If you’re offering a trained, riding-age horse for sale, potential buyers will likely want to try your horse under saddle. To do so, you will need offer them a safe—preferably enclosed—area or arena to ride in. If you don’t have an arena where you keep your horse, consider moving him to a boarding facility while for sale, or haul him to a public arena or show grounds for the test ride.
“The seller should have everyone who comes to look at sale horses sign a release,” says McCart. “This is true even for buyers who will not be riding, as well as anyone who accompanies a prospective buyer; ground accidents are just as likely to cause injury.”
Additionally, McCart notes, most homeowners insurance policies have exceptions for “commercial” activity, which means your homeowners policy probably won’t cover any accidents involving a prospective horse buyer.
12. Get Your Sales Agreement in Writing
Finally, once you’ve negotiated the sale, get your sales agreement in writing and have a clear plan for funds transfer and horse transport, says Williams. She recommends keeping all e-mail correspondences about the sale and using a sales contract drafted by an attorney familiar with equine transactions.
Once the sale is complete, the buyer is responsible for the horse’s care.
How to Ensure Your Horse Gets a Home
As a responsible seller, you want your horse to go to an appropriate home. And, most horse people have heard heart-breaking stories about horses sold unknowingly to horse traders or feed lots. Here are the best ways to avoid that scenario:
- Advertise your horse honestly. The best way to ensure your horse gets a good home is to make sure the new owner and the horse are a match both in personality and ability. Facilitate that positive relationship by promoting a horse honestly. If you advertise the horse as a husband-safe mount and he’s not, he likely won’t stay in his new home for very long.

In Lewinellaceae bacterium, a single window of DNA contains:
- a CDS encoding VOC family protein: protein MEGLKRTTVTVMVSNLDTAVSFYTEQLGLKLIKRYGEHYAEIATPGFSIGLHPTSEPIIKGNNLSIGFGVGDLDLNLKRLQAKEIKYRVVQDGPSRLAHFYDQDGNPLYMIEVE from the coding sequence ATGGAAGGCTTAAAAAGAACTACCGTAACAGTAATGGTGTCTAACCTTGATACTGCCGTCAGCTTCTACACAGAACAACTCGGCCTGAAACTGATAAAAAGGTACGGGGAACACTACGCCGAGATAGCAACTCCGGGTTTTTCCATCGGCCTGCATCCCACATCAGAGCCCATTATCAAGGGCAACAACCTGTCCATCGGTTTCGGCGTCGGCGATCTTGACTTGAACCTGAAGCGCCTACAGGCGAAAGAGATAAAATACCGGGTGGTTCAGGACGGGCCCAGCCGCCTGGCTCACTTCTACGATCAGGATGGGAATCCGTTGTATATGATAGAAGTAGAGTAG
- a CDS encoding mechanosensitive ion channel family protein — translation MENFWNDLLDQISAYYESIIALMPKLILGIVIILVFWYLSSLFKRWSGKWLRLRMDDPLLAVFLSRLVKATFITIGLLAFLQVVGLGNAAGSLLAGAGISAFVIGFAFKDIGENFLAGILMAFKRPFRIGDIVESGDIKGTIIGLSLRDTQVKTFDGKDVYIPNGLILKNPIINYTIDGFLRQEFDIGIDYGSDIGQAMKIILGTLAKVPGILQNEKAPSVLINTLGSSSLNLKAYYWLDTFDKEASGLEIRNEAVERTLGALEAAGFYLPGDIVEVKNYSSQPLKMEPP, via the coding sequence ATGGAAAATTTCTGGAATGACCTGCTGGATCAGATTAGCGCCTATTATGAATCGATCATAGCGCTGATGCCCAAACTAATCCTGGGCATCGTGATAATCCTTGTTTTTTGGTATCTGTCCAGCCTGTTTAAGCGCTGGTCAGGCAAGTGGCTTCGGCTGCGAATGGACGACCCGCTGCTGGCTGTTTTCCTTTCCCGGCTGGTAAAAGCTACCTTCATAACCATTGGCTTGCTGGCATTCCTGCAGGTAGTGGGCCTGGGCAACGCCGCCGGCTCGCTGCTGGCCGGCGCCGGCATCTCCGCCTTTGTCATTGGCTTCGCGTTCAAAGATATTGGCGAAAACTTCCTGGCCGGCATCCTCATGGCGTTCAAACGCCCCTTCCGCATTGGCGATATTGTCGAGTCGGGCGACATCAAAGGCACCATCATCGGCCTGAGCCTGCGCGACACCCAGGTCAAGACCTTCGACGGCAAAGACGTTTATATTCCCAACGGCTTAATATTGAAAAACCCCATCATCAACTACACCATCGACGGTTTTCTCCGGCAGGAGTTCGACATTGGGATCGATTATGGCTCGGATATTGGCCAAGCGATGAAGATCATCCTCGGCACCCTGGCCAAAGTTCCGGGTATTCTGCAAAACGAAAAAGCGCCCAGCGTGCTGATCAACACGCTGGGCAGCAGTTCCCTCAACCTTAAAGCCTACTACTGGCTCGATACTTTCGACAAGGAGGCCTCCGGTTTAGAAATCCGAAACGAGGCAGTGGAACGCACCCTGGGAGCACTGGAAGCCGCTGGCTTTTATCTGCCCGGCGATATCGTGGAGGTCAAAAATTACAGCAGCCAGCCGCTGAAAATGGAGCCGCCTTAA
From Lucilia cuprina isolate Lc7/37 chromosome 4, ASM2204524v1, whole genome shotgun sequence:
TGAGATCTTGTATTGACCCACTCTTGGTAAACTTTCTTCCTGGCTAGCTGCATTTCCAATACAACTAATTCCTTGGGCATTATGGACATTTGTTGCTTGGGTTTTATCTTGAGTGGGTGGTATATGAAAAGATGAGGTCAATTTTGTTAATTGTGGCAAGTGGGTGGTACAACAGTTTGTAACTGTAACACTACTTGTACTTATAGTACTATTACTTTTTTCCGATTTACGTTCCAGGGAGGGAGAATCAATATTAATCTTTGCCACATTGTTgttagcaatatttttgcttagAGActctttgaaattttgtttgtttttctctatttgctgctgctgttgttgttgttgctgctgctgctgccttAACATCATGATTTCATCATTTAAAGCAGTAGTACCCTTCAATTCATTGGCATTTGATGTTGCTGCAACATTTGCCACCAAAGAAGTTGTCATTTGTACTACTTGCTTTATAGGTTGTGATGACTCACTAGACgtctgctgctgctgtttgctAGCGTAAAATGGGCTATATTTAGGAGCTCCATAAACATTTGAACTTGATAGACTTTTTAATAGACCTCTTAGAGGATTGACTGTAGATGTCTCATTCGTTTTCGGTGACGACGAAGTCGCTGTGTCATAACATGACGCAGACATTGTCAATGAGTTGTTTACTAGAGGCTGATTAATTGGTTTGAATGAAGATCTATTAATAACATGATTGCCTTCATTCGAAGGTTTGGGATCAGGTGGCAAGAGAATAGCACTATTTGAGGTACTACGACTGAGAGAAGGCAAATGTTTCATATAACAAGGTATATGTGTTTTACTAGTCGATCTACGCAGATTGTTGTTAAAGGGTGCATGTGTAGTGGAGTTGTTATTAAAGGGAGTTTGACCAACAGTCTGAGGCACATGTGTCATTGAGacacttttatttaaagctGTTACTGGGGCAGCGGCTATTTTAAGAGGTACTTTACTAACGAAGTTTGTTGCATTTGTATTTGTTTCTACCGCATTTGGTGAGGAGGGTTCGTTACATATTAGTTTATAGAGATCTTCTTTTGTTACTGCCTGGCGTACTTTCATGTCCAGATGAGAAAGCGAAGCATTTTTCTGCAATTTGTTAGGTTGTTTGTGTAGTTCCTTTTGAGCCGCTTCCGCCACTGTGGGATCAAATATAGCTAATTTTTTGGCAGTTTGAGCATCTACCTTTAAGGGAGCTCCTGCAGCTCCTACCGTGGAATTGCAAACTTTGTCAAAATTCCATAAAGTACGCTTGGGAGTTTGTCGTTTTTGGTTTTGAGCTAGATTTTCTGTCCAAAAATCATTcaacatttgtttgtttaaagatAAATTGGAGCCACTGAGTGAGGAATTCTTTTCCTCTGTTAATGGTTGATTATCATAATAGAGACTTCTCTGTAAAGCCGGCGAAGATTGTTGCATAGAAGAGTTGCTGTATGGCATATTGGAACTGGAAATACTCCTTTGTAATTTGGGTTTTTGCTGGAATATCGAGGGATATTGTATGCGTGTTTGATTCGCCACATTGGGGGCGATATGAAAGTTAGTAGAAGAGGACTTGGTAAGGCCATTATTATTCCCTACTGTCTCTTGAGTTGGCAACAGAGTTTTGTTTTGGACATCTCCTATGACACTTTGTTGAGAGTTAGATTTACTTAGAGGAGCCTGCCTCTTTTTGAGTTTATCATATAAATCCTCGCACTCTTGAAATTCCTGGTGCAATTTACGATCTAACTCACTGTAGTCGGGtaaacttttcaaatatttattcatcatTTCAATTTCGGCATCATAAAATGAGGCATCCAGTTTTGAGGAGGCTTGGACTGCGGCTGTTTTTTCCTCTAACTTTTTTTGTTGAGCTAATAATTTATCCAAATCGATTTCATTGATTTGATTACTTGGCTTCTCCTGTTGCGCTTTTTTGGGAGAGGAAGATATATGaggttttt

- Ask for a reference from the buyer’s veterinarian. Responsible horse owners have relationships with veterinarians. Ask for the name of the buyer’s veterinarian, and follow up with a phone call.
- Find out where the horse will live. If it’s a boarding facility that has a current relationship with the buyer, contact the owner or manager for a reference. If the buyer is keeping the horse at home, ask to see photos or if you can visit in person.
- Do a Google search of the buyer’s name. Often you can learn about buyers through a simple online search.
- Don’t sell for at or below slaughter prices. While horse slaughter is illegal in the United States, the harsh reality is that many American horses are sold to contractors for slaughter in Canada and Mexico. Contractors pay a price per pound, which varies by location and horse type and condition. To make sure you don’t unwittingly sell a horse to a meat buyer, check local auction yards or online auctions to find current meat prices and then price your horse above that point. Reputable equine rescues might also advise you on current per pound rates.
About the Author
Michelle Anderson serves as The Horse's digital managing editor. In her role, she produces content for our web site and hosts our live events, including Ask the Vet Live. A lifelong horse owner, Anderson competes in dressage and enjoys trail riding. She's a Washington State University graduate (Go Cougs!) and holds a bachelor's degree in communications with a minor in business administration and extensive coursework in animal sciences. She has worked in equine publishing since 1998. She currently lives with her husband on a small horse property in Central Oregon.